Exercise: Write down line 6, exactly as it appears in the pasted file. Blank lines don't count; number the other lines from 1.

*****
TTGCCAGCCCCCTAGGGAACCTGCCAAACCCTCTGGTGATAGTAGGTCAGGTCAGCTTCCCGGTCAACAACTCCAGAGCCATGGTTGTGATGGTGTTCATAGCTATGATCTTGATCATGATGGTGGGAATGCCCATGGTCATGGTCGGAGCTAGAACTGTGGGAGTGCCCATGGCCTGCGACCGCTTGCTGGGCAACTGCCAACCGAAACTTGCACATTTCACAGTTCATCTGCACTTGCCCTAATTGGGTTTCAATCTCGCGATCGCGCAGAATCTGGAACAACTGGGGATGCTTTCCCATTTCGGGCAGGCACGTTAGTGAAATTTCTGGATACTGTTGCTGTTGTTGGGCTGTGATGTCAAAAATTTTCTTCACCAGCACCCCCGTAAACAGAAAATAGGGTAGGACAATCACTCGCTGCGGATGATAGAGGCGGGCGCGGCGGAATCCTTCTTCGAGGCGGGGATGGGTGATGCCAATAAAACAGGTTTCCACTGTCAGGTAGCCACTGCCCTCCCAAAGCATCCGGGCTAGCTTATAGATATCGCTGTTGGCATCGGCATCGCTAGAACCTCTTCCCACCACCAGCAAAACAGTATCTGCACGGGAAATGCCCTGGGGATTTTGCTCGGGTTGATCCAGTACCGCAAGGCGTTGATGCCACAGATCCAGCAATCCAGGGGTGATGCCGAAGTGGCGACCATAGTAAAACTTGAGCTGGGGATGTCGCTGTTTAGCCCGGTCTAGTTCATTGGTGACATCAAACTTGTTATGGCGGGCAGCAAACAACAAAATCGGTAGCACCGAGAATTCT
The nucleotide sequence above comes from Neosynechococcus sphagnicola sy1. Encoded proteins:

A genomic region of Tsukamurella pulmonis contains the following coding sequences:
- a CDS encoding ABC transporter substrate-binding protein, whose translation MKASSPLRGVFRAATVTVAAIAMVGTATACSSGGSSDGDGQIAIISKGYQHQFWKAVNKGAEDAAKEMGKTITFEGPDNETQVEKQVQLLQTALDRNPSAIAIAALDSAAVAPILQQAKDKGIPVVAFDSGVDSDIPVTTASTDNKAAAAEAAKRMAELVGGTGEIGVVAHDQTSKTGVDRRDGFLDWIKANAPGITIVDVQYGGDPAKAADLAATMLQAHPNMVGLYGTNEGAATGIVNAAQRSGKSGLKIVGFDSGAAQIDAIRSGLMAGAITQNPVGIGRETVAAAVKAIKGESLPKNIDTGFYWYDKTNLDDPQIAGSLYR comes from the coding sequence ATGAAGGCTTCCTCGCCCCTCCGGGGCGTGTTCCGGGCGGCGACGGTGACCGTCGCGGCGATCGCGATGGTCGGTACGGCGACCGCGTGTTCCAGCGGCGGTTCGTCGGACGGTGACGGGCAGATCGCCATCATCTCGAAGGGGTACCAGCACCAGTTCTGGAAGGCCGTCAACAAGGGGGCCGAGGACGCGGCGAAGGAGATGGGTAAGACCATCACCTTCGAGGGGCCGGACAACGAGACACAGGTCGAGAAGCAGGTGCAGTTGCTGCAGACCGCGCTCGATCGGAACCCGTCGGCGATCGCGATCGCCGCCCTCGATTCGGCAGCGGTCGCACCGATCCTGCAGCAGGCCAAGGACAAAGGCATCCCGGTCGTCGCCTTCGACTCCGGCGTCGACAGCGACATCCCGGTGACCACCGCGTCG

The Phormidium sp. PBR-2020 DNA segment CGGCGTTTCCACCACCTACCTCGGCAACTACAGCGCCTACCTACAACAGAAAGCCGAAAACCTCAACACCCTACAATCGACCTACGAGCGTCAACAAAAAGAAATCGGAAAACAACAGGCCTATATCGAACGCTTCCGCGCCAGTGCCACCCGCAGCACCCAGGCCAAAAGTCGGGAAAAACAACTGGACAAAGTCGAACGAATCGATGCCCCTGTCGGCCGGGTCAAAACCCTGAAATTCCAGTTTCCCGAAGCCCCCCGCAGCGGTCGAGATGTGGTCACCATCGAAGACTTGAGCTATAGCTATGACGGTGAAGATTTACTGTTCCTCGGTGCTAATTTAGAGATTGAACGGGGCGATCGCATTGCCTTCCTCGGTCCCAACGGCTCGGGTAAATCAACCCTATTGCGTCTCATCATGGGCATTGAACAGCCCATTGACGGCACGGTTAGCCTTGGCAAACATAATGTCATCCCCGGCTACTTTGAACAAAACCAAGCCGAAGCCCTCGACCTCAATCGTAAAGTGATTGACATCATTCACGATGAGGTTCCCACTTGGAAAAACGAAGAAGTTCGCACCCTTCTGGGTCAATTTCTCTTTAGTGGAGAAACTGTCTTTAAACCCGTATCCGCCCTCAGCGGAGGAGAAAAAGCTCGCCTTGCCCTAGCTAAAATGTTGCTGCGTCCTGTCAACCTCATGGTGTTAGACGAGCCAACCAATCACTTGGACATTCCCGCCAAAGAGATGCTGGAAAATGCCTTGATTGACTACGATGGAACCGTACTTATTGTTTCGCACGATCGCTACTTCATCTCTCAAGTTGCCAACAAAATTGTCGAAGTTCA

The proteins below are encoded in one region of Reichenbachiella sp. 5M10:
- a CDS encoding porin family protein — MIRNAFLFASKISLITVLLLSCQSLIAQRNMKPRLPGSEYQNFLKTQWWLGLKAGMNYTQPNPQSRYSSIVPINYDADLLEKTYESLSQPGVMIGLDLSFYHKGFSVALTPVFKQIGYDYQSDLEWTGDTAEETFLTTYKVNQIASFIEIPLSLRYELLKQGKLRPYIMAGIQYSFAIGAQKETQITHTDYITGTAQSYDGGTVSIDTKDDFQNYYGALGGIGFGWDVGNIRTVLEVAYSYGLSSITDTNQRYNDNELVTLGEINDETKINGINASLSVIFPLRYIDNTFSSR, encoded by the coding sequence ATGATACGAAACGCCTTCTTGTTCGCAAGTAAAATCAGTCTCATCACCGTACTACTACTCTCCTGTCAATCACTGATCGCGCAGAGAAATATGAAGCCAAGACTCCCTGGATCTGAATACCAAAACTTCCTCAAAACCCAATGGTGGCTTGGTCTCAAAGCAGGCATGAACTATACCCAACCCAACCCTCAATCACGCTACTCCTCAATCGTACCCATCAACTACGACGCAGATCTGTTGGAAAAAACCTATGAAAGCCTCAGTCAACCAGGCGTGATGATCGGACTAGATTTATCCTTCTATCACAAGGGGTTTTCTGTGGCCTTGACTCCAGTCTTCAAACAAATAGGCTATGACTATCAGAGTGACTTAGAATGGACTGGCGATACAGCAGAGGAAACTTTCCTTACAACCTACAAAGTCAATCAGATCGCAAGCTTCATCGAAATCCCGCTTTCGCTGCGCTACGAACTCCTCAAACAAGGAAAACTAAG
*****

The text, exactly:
The proteins below are encoded in one region of Reichenbachiella sp. 5M10: